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Saudi Arabian falconry–an amazing UN World Heritage Sport

Falconry has a long history stretching from ancient Mongolia to Europe and the Middle East.

Falconry has a long history stretching from ancient Mongolia to Europe and the Middle East.

Sam is introduced to "Sushan," a Bedouin hunting falcon.

Sam is introduced to “Shuja,” a Bedouin hunting falcon.

“Shuja” pays me a visit

Abdulla Al Ghamdi and two of my Saudi Bedouin military friends, brothers Majed and Fahad Olayan, dropped by my office a couple of days ago for a surprise visit with their Saker falcon “Shuja” (Arabic for courageous or brave).  “Shuja” is being trained for hunting rabbits in the nearby deserts.

The falcon, among birds known as “raptors” or “birds of prey,” has amazingly acute vision and can identify prey at a distance of several kilometres. It can fly at speeds of over 100 km per hour, approaching 200 km per hour during dives.

The art of falconry is a big deal here in Saudi Arabia, with well-trained birds selling for thousands of dollars.

Hunting with birds of prey

Falconry has been practiced in many forms for thousands of years by many cultures.  Some specialists place falconry’s origins somewhere between 4,000 and 6,000 BC in the plains of Mongolia. Other historians believe that the practice could be much older, with its beginnings in the deserts of the Middle East, particularly here on the Arabian Peninsula.

Wherever it began, falconry, which was originally used for subsistence and not sport, was well established in both Asia and the Middle East by 2,000 BC, and gradually made its way westward to Greece, Italy and eventually to Medieval Europe.

European falconry

Beginning in the early 6th century and extending through the Middle Ages, the popularity of falconry (or “hawking”) surged in Europe. It was the sport of royalty for centuries. The possession of falcons and other birds of prey was considered a status symbol.

And talking about regulation, get this! By the 17th century in England, falconry came to be governed by a strict set of customs called the Laws of Ownership, which dictated the birds of prey that were permitted to be flown by citizens of various social ranks. For example, a king could fly a gyrfalcon; a duke, a rock falcon; an earl, a peregrine; a yeoman, a goshawk; and a servant, a kestrel.

During the reign of Edward III, 1327-77, stealing a trained raptor was punishable by death.

Falconry is believed by many to have been a part of Arabian Bedouin life for thousands of years. These ancient birds of prey are still used for hunting rabbits and desert quail.

Saudi falconry today

Once the pastime of the rich, falconry now continues as a highly structured sport that demands a lot of time and serious commitment. For some Bedouins it remains a primary method of hunting rabbits and other desert animals.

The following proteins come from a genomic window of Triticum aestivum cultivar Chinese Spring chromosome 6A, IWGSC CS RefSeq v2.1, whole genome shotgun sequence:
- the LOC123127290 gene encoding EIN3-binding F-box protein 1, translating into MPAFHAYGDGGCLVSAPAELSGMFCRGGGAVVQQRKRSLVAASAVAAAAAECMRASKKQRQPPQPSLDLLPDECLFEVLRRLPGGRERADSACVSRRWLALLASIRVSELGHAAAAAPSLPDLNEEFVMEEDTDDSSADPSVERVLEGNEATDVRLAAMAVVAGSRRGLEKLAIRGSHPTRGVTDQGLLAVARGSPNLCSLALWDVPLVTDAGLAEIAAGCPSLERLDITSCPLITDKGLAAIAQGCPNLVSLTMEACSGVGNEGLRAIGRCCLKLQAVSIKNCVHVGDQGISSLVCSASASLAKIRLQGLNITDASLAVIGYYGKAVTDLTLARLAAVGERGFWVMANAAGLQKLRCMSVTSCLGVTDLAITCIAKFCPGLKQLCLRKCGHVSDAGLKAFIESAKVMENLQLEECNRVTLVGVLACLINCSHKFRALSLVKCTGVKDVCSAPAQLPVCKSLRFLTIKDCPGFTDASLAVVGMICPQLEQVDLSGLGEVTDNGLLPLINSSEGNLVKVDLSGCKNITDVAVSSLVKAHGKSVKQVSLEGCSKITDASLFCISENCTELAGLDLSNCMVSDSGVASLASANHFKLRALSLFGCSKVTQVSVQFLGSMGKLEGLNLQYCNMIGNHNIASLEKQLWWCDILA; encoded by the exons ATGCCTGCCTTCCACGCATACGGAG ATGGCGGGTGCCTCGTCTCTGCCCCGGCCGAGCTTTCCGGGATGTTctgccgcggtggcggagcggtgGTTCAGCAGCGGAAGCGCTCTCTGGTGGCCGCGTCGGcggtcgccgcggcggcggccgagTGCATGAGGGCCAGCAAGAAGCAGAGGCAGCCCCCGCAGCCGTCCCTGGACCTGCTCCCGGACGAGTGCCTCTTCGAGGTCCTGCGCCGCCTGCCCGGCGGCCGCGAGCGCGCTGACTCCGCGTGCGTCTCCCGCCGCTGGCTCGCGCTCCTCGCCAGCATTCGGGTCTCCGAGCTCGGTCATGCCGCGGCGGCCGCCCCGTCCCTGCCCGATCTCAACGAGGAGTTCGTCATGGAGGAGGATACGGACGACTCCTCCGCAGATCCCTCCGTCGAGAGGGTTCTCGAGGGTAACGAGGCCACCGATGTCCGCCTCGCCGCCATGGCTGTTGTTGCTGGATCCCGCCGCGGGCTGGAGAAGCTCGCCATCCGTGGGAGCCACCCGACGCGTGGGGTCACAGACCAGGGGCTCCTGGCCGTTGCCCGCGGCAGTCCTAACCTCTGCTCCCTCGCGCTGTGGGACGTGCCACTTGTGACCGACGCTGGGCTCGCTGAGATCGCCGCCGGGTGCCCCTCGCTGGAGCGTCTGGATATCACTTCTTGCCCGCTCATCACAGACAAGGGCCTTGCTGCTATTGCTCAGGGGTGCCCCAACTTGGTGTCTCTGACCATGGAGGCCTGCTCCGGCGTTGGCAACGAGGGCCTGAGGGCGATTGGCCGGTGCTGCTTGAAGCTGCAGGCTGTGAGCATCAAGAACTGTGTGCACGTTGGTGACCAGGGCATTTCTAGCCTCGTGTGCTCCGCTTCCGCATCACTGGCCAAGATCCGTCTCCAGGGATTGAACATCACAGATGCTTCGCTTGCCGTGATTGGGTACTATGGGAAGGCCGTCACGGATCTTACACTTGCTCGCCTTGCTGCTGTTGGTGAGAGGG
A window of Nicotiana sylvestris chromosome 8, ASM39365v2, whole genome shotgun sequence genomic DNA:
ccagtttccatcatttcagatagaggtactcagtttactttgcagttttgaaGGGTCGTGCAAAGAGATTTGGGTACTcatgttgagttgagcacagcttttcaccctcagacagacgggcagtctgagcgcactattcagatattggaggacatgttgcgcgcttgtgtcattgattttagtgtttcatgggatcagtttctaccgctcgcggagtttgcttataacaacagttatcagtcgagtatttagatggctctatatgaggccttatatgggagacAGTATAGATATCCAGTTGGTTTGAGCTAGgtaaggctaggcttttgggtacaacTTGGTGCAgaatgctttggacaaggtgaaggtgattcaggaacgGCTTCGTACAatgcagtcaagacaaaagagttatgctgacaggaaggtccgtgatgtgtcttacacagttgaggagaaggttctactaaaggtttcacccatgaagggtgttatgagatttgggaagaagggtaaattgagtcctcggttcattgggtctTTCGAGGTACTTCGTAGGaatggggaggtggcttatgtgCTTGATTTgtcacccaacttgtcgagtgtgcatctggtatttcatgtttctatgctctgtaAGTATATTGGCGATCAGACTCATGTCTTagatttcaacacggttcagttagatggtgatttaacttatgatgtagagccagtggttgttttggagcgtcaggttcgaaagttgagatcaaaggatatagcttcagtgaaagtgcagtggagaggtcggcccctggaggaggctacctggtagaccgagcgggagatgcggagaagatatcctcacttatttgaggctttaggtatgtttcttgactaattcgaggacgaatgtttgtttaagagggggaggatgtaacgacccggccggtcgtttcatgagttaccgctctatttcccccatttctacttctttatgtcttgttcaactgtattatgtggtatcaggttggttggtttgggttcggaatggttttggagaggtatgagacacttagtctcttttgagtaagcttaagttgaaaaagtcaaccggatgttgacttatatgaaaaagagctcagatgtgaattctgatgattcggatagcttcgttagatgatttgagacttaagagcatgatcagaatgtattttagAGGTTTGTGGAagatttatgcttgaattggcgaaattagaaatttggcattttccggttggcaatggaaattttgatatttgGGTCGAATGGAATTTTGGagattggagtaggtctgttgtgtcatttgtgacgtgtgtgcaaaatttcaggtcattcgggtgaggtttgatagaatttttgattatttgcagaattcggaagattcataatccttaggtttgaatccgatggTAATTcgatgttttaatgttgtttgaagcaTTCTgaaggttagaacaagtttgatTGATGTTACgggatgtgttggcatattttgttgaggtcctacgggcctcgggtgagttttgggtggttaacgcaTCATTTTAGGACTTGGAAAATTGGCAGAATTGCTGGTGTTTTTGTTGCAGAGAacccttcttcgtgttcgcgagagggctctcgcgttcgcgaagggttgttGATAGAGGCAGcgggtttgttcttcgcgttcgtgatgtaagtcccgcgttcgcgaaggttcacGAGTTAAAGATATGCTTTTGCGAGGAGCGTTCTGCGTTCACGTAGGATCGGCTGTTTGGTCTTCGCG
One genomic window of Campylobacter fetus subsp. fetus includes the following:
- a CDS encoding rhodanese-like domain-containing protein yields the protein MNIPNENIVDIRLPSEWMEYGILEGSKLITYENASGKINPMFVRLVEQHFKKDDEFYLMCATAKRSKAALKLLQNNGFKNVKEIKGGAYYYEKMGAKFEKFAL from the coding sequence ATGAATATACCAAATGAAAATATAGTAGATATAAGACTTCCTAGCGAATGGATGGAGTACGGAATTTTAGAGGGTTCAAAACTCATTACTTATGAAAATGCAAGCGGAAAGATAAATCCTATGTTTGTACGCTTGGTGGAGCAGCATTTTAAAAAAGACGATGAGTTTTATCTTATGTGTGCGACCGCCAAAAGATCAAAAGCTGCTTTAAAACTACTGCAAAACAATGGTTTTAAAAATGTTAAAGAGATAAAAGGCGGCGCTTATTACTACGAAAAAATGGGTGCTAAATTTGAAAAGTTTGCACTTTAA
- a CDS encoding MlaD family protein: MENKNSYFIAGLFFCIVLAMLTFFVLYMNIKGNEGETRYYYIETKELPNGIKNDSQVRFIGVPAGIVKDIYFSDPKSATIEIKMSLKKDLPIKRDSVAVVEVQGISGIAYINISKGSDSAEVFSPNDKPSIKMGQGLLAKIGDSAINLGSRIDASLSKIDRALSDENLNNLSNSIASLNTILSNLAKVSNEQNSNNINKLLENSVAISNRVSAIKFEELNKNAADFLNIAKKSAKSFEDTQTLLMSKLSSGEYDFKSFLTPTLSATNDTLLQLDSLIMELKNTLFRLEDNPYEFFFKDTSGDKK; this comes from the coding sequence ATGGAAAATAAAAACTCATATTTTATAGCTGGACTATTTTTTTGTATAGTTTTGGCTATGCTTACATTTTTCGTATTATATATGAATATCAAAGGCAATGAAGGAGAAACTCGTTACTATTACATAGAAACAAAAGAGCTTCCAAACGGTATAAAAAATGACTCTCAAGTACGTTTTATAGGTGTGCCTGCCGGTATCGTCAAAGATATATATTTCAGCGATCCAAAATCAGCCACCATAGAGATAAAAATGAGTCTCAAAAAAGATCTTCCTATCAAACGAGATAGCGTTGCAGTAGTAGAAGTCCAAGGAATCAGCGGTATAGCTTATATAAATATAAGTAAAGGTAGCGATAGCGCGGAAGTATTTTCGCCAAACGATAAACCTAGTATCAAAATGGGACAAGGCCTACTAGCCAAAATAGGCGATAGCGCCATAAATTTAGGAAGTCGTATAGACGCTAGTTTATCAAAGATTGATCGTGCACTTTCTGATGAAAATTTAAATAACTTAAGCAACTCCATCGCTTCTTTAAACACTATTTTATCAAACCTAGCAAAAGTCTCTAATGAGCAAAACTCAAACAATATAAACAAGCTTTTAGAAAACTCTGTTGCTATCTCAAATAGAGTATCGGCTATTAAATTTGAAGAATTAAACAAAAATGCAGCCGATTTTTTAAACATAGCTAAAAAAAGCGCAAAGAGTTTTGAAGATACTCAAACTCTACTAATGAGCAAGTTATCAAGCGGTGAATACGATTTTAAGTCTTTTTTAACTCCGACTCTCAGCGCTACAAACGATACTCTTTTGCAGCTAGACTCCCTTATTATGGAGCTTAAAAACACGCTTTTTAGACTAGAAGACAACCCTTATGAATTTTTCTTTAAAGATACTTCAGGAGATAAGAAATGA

Saudi birds are generally bred in captivity and when hunting, often have a small radio transmitter attached under the tail for tracking.

Training a falcon is time-consuming and requires enormous patience since the falconer must carry the bird on his arm for several hours each day. That might be possible for the Bedouin, but try fitting that into a regular 21st century work schedule!

The falcon hunting season here in Saudi Arabia is from October to March. The two most popular falcons are the Saker and the Peregrine. The Saker is valued both for its outstanding beauty and for its ability to withstand adverse weather conditions. Because the Saker completes its annual moult early, it can start hunting in October, while the Peregrine may not have sufficient feathers until January.

Nothing compares to God’s falcon

In the Old Testament (Torah) book of Job there is a reference to the keen sight of this wondrous raptor, “No bird of prey knows that hidden path, no falcon’s eye has seen it.”

The celebrated 13th-century Persian Muslim poet, in his work “Mathnawi,” wrote, “The falcon made the king’s hand his joy, and became indifferent to the search for carrion. All animals from the gnat to the elephant are of the family of God and depend on Him for sustenance. What a sustainer is God!”

The motion picture industry has championed films like The Maltese Falcon and Day of the Falcon. And in America we have our Atlanta Falcons football team. Oregon has it’s Falcon Cove. The US Air Force has its Falcon F-16 and Raptor F-22 fighter jets. But certainly no man-made imaginary compares to God’s incredible creation of this eagle-eyed, warp-speed hunter of the Arabian Peninsula.

The United Nations has proclaimed falconry a World Heritage Sport. Watch this short video I found on YouTube about this popular Saudi sport:

November 13, 2012 Posted by | Animal Rights, Arabian Desert, Geography, Jeddah History, Travel | , , , , , , , , , , , , , , , , , , , | 2 Comments

The Angels Of Our Abrahamic Faiths

Sam listens to Adhan (Muslim Call to Prayer) from his Jeddah office balcony.

The “Call to Prayer”

Muslims, as you are aware, are a deeply spiritual people. Their Adhan, or “call to prayer,” can be heard five times a day from mosques in many nations and cities around the world. And for the overwhelming majority of Muslims, they bow prostrate before God, not simply because of tradition, but out of a sincere desire and yearning to communicate with the one true God.

As I write this blog article on angels, I can hear the call to prayer coming from several mosques surrounding our office building on Corniche Road. To hear what I hear, click here.

Now about God’s angels!